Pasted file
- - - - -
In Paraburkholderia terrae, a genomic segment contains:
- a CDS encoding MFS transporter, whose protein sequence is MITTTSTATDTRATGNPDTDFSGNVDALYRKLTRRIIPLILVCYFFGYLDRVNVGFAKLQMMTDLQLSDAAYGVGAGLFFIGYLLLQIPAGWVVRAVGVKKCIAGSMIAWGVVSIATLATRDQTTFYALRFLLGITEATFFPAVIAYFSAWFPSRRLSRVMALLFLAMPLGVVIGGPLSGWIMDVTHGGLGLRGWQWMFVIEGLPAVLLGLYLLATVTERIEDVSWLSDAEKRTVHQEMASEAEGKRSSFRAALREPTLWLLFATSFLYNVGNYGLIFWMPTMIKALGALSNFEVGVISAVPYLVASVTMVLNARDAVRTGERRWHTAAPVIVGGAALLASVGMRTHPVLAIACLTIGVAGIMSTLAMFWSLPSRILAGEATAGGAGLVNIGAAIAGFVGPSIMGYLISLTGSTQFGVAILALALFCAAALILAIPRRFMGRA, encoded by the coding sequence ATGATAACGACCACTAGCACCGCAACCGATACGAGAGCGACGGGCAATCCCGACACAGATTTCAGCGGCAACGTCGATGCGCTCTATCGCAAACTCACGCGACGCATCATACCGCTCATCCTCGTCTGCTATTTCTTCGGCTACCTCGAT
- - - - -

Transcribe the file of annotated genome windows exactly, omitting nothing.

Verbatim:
In Paraburkholderia terrae, a genomic segment contains:
- a CDS encoding MFS transporter, whose protein sequence is MITTTSTATDTRATGNPDTDFSGNVDALYRKLTRRIIPLILVCYFFGYLDRVNVGFAKLQMMTDLQLSDAAYGVGAGLFFIGYLLLQIPAGWVVRAVGVKKCIAGSMIAWGVVSIATLATRDQTTFYALRFLLGITEATFFPAVIAYFSAWFPSRRLSRVMALLFLAMPLGVVIGGPLSGWIMDVTHGGLGLRGWQWMFVIEGLPAVLLGLYLLATVTERIEDVSWLSDAEKRTVHQEMASEAEGKRSSFRAALREPTLWLLFATSFLYNVGNYGLIFWMPTMIKALGALSNFEVGVISAVPYLVASVTMVLNARDAVRTGERRWHTAAPVIVGGAALLASVGMRTHPVLAIACLTIGVAGIMSTLAMFWSLPSRILAGEATAGGAGLVNIGAAIAGFVGPSIMGYLISLTGSTQFGVAILALALFCAAALILAIPRRFMGRA, encoded by the coding sequence ATGATAACGACCACTAGCACCGCAACCGATACGAGAGCGACGGGCAATCCCGACACAGATTTCAGCGGCAACGTCGATGCGCTCTATCGCAAACTCACGCGACGCATCATACCGCTCATCCTCGTCTGCTATTTCTTCGGCTACCTCGAT